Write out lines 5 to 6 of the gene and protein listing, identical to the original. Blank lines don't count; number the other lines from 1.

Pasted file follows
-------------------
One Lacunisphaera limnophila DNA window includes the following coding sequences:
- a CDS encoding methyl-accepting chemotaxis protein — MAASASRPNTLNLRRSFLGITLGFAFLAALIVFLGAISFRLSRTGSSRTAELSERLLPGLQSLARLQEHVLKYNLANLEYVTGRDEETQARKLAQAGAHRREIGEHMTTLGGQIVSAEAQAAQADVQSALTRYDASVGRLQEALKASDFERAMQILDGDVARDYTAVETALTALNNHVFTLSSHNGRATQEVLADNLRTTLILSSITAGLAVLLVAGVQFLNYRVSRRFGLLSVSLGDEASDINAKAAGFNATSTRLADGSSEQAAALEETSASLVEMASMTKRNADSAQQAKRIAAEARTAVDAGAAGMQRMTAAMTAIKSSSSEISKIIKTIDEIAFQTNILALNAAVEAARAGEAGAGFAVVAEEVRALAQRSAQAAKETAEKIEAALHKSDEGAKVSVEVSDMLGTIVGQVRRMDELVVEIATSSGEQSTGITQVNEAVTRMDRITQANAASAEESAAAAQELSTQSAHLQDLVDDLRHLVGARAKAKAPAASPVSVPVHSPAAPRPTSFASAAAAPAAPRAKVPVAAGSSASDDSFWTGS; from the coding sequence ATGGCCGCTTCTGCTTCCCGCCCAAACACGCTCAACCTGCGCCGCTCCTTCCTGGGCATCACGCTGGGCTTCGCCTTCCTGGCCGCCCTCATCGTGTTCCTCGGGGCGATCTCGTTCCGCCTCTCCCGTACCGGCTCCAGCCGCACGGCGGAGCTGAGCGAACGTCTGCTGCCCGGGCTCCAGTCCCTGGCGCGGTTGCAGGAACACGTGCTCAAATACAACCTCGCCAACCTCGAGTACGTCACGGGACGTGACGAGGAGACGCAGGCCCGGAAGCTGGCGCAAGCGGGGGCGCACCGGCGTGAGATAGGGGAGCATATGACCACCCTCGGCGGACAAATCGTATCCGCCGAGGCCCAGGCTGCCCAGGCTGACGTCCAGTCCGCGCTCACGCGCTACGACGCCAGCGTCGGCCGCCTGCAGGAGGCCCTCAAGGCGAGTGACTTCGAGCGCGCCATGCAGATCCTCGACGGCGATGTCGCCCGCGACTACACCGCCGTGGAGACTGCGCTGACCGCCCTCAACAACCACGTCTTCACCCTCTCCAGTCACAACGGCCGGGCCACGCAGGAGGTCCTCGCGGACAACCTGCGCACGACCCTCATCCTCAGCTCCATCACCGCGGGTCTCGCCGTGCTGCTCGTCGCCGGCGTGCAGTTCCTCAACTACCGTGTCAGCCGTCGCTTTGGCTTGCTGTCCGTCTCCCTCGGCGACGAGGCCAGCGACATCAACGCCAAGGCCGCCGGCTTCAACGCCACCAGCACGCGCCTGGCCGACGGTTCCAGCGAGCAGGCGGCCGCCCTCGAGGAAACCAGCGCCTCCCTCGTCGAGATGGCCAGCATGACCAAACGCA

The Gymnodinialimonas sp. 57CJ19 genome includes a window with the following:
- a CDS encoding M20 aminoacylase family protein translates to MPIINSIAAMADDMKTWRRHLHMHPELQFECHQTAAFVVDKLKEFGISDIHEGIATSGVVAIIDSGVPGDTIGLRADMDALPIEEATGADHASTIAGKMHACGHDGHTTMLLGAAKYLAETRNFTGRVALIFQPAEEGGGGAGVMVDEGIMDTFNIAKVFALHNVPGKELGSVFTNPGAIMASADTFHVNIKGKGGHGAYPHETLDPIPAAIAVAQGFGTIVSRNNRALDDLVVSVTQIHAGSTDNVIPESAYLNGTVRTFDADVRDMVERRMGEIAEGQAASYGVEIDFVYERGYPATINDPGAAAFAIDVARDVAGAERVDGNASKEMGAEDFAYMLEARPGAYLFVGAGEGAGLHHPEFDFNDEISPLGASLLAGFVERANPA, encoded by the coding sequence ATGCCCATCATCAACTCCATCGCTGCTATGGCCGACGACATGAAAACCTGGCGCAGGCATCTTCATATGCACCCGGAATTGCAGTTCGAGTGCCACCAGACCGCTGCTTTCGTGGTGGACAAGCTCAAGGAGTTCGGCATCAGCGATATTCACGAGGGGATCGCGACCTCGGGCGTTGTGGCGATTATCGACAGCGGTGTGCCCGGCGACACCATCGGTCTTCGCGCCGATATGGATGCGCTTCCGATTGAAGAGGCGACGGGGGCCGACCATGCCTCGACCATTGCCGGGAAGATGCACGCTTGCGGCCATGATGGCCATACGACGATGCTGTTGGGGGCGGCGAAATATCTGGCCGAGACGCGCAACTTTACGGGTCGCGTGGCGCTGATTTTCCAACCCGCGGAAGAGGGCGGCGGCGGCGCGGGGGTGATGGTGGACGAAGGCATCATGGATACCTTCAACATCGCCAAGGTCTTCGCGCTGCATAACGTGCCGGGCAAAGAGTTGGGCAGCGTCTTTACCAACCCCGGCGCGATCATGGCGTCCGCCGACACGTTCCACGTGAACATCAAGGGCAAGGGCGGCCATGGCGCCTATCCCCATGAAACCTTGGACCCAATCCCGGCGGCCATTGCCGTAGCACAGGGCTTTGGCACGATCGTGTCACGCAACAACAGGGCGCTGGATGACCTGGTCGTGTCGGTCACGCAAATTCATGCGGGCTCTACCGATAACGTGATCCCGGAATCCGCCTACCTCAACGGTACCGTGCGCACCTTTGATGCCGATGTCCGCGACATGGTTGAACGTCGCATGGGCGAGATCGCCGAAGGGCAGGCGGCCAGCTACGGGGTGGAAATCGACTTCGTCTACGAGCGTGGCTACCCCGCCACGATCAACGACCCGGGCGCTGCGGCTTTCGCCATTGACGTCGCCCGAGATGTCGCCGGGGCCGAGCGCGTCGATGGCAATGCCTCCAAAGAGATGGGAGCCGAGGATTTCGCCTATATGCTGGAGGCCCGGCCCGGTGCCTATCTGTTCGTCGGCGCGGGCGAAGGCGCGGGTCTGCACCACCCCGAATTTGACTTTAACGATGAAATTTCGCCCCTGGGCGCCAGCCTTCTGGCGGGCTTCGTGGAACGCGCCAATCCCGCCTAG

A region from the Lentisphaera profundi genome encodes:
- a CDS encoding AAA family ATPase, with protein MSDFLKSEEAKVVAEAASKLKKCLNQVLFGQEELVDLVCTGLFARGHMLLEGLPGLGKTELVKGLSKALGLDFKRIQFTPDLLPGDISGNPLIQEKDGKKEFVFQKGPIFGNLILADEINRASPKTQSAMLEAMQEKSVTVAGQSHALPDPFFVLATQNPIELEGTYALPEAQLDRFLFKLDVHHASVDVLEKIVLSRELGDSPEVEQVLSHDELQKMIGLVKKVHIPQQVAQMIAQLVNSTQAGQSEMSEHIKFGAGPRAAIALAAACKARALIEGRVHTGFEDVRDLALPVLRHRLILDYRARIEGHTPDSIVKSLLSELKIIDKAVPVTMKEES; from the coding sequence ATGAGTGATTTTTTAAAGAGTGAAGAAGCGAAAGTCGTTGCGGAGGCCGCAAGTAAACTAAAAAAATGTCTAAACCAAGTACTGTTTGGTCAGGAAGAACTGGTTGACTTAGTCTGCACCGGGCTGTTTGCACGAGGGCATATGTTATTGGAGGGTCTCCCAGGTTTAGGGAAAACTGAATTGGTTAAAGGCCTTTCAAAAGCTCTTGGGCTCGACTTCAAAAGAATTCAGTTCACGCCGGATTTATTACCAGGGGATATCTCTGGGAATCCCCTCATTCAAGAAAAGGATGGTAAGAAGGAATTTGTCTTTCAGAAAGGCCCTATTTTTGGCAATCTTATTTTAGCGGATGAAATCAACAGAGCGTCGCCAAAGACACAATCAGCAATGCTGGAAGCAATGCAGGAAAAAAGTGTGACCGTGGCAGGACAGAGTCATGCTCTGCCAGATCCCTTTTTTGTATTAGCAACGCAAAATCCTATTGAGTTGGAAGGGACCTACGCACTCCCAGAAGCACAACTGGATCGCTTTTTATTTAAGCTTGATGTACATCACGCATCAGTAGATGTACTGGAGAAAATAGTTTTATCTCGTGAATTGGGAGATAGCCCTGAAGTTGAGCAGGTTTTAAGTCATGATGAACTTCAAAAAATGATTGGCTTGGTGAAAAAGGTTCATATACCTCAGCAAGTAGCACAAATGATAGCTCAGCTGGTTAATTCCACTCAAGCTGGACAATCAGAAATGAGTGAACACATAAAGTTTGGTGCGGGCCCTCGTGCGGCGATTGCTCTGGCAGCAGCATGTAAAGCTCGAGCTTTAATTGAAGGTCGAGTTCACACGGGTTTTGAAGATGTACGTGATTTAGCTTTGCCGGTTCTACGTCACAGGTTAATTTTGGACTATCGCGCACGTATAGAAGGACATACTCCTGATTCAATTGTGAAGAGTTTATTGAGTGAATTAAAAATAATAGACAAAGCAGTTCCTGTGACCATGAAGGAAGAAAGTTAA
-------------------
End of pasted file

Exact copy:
A region from the Lentisphaera profundi genome encodes:
- a CDS encoding AAA family ATPase, with protein MSDFLKSEEAKVVAEAASKLKKCLNQVLFGQEELVDLVCTGLFARGHMLLEGLPGLGKTELVKGLSKALGLDFKRIQFTPDLLPGDISGNPLIQEKDGKKEFVFQKGPIFGNLILADEINRASPKTQSAMLEAMQEKSVTVAGQSHALPDPFFVLATQNPIELEGTYALPEAQLDRFLFKLDVHHASVDVLEKIVLSRELGDSPEVEQVLSHDELQKMIGLVKKVHIPQQVAQMIAQLVNSTQAGQSEMSEHIKFGAGPRAAIALAAACKARALIEGRVHTGFEDVRDLALPVLRHRLILDYRARIEGHTPDSIVKSLLSELKIIDKAVPVTMKEES; from the coding sequence ATGAGTGATTTTTTAAAGAGTGAAGAAGCGAAAGTCGTTGCGGAGGCCGCAAGTAAACTAAAAAAATGTCTAAACCAAGTACTGTTTGGTCAGGAAGAACTGGTTGACTTAGTCTGCACCGGGCTGTTTGCACGAGGGCATATGTTATTGGAGGGTCTCCCAGGTTTAGGGAAAACTGAATTGGTTAAAGGCCTTTCAAAAGCTCTTGGGCTCGACTTCAAAAGAATTCAGTTCACGCCGGATTTATTACCAGGGGATATCTCTGGGAATCCCCTCATTCAAGAAAAGGATGGTAAGAAGGAATTTGTCTTTCAGAAAGGCCCTATTTTTGGCAATCTTATTTTAGCGGATGAAATCAACAGAGCGTCGCCAAAGACACAATCAGCAATGCTGGAAGCAATGCAGGAAAAAAGTGTGACCGTGGCAGGACAGAGTCATGCTCTGCCAGATCCCTTTTTTGTATTAGCAACGCAAAATCCTATTGAGTTGGAAGGGACCTACGCACTCCCAGAAGCACAACTGGATCGCTTTTTATTTAAGCTTGATGTACATCACGCATCAGTAGATGTACTGGAGAAAATAGTTTTATCTCGTGAATTGGGAGATAGCCCTGAAGTTGAGCAGGTTTTAAGTCATGATGAACTTCAAAAAATGATTGGCTTGGTGAAAAAGGTTCATATACCTCAGCAAGTAGCACAAATGATAGCTCAGCTGGTTAATTCCACTCAAGCTGGACAATCAGAAATGAGTGAACACATAAAGTTTGGTGCGGGCCCTCGTGCGGCGATTGCTCTGGCAGCAGCATGTAAAGCTCGAGCTTTAATTGAAGGTCGAGTTCACACGGGTTTTGAAGATGTACGTGATTTAGCTTTGCCGGTTCTACGTCACAGGTTAATTTTGGACTATCGCGCACGTATAGAAGGACATACTCCTGATTCAATTGTGAAGAGTTTATTGAGTGAATTAAAAATAATAGACAAAGCAGTTCCTGTGACCATGAAGGAAGAAAGTTAA